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MONTGOMERY, AL (WSFA) -
When some members of a constitutional reform commission tried to include a limit on the number of consecutive terms Alabama legislators can serve as part of a revision proposal, their effort fell short. But the notion is not dead. In fact, there are two paths still open for changing Alabama's constitution to include term limits for legislators.
One path would involve the Legislature passing enabling legislation to put a freestanding constitutional amendment on the ballot that would limit the number of consecutive terms legislators could serve.
The other path would involve the Legislature amending the recommendations of the Constitution Revision Commission to include term limits as part of the overall constitutional reform plan. Either path would require the approval of the state's voters.
But there remains a major problem with getting term limits for legislators adopted. Both paths for approving term limits would go directly through the 140 Alabama legislators who would be affected by those limits.
Still, state senators Tripp Pittman and Bryan Taylor believe it can be done.
Pittman, R-Daphne, has introduced a bill calling for a constitutional amendment that would limit state legislators to three consecutive terms in the Alabama House and three consecutive terms in the Alabama Senate.
In the past, Pittman has sponsored legislation to limit lawmakers to two consecutive terms. But those bills have gone nowhere. So this year he has changed his approach, not only increasing the number of terms a legislator could serve but also not counting time already served by current incumbents as part of the limit.
That means, of course, that the real impact of the proposal would not be felt until the legislative elections in 2026. And it means that a legislator who could get elected in both a House and Senate district conceivably could serve for 24 consecutive years.
If the Legislature would allow term limits to be voted on by the people of Alabama, it probably would pass overwhelmingly. But getting enabling legislation for even those rather lax limits through the House and Senate could be difficult. In fact, in the past Pittman hasn't been able to get legislative leaders to bring his legislation up for a vote.
Taylor, R-Prattville, led an effort to get the state Constitution Revision Commission to include term limits as part of its overall recommendations on constitutional changes to the Legislature. However, his effort failed on a 7-6 vote.
But Taylor told me that he plans to try again to include term limits as part of the constitutional revision process when the Legislature considers the revision commission's recommendations.
The National Conference of State Legislatures lists 15 states that currently have term limits for legislators. Initially 21 states adopted them, but the courts have since ruled them unconstitutional in four states and in two states the legislatures subsequently repealed the limits.
"This was a major agenda item for many states 20 years ago, but it had sort of run its course," said Tom Vocino, executive director for the Center for Leadership and Public Policy at Alabama State University. "Now all of sudden it's come up again in Alabama."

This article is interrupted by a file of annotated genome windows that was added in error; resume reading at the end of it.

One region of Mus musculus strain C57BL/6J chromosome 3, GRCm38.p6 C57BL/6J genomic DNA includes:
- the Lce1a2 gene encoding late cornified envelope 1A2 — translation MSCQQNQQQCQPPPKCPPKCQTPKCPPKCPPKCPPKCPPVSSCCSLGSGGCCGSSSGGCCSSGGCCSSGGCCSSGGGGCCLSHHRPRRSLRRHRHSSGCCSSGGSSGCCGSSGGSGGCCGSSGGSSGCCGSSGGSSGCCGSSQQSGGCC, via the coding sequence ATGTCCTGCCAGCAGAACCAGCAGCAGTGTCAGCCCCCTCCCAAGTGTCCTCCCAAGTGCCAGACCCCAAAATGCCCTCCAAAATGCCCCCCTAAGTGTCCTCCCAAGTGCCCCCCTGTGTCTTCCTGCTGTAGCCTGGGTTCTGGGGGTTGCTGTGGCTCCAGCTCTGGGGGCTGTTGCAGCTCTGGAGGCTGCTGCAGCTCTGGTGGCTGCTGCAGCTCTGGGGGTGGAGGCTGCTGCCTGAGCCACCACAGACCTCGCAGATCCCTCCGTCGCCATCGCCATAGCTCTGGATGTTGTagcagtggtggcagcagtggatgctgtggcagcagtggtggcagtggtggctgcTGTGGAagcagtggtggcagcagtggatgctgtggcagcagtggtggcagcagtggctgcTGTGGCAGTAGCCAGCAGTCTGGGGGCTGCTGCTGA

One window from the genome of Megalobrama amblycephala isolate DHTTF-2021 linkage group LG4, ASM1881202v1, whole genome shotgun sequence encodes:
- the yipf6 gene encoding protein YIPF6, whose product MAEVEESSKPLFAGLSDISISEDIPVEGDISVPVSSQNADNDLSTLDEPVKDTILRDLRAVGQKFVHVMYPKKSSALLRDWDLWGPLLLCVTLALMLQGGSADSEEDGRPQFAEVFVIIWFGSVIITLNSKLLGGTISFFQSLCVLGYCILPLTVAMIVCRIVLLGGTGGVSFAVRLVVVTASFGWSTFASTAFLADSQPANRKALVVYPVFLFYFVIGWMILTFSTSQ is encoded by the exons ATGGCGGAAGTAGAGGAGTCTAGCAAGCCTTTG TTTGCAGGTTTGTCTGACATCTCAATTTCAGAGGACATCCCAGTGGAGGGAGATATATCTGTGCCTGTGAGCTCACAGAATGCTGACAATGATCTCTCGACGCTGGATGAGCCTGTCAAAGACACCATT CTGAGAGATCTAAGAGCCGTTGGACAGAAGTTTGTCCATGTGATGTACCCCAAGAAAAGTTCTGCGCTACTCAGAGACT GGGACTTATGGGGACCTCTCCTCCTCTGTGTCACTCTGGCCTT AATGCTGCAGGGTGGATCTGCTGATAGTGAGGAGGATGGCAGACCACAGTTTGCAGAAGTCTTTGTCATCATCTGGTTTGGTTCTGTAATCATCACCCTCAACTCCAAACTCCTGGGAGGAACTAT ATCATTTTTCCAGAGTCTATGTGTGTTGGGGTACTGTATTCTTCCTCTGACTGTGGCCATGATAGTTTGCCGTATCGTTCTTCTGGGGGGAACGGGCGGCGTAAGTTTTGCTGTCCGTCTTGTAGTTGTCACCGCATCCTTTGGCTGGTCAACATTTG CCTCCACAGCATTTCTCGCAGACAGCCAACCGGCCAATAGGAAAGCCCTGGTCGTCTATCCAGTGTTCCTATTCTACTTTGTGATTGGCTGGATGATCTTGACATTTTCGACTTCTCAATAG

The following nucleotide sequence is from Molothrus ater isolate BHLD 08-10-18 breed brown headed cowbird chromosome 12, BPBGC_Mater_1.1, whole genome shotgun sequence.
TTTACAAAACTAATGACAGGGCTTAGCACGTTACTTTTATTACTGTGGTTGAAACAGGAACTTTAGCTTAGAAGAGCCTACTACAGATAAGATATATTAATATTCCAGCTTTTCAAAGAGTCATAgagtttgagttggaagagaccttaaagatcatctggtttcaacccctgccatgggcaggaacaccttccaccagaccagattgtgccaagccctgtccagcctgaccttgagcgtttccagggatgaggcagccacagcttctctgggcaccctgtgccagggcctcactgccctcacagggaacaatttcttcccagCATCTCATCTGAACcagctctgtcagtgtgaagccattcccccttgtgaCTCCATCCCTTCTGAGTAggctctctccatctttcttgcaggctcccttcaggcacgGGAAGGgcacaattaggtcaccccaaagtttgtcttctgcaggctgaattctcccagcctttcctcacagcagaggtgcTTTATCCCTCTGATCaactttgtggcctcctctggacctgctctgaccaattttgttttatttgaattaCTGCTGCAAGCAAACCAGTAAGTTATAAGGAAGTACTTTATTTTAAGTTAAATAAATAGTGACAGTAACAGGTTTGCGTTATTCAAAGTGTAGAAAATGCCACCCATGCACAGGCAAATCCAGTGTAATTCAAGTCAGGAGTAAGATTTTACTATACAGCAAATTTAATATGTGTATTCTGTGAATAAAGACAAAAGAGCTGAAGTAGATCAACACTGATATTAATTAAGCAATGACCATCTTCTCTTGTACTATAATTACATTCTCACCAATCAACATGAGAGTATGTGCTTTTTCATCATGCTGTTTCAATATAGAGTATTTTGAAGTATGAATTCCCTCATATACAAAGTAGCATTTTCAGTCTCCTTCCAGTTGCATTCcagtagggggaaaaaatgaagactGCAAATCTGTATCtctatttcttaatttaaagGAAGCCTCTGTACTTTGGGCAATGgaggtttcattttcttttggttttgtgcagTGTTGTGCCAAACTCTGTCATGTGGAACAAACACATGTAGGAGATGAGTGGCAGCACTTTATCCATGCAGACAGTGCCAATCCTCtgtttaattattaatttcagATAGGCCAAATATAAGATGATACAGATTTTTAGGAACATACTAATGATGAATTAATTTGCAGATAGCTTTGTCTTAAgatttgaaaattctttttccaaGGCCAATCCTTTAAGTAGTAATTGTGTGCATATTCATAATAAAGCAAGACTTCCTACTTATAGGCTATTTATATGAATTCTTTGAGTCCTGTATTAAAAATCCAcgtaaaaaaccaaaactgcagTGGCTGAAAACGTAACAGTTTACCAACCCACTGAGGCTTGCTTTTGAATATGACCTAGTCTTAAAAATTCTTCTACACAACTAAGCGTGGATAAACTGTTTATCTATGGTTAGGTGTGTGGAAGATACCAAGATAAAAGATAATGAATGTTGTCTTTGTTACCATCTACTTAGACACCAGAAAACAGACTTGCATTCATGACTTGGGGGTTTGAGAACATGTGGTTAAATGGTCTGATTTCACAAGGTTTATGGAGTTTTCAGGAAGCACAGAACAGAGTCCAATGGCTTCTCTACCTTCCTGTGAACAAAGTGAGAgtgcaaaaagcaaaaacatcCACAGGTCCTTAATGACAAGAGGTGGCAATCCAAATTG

Vocino said he is not a fan of term limits. He said he believes that having too many inexperienced legislators works in favor of lobbyists and gives an advantage to the executive branch of government.
"I believe elections are what is needed for limiting terms," he said. "When voters are tired of elected officials they can vote someone else into office."
However, an incumbent has many built-in advantages over challengers -- such things as the ability to raise funds while in office, especially from special interests; the bully pulpit offered by the post; and increased name recognition. Those make it difficult in most election years for newcomers to oust incumbents.
The 2010 election was an exception. Anger over scandals involving legislators and lawmakers voting themselves a whopping pay increase spurred a major turnover in the Legislature, giving Republicans control of the Legislature for the first time in decades. But that kind of turnover is unlikely to become the norm.
Pittman said he believes that it is important to get new blood in the Legislature that would bring a "healthy skepticism" to the legislative process and a "new way of looking at how things are done."
Taylor also said he believes it is "good to refresh the membership of the Legislature every now and again" to bring new ideas to the process. But he said he also is concerned that the current seniority system concentrates power among a few long-term lawmakers.
"Term limits would help to level the playing field and to ensure that all parts of the state are on equal footing," Taylor said.
The debate over the effect of term limits is a legitimate one. However, people on both sides of the debate seem to agree that if the people of Alabama were allowed to vote on the issue, it would pass overwhelmingly. In the end, that may be the best argument for limiting the number of terms legislators could serve.
Ken Hare is a longtime Alabama newspaper editorial writer and editorial page editor who now writes a regular column for WSFA's web site. Email him at firstname.lastname@example.org.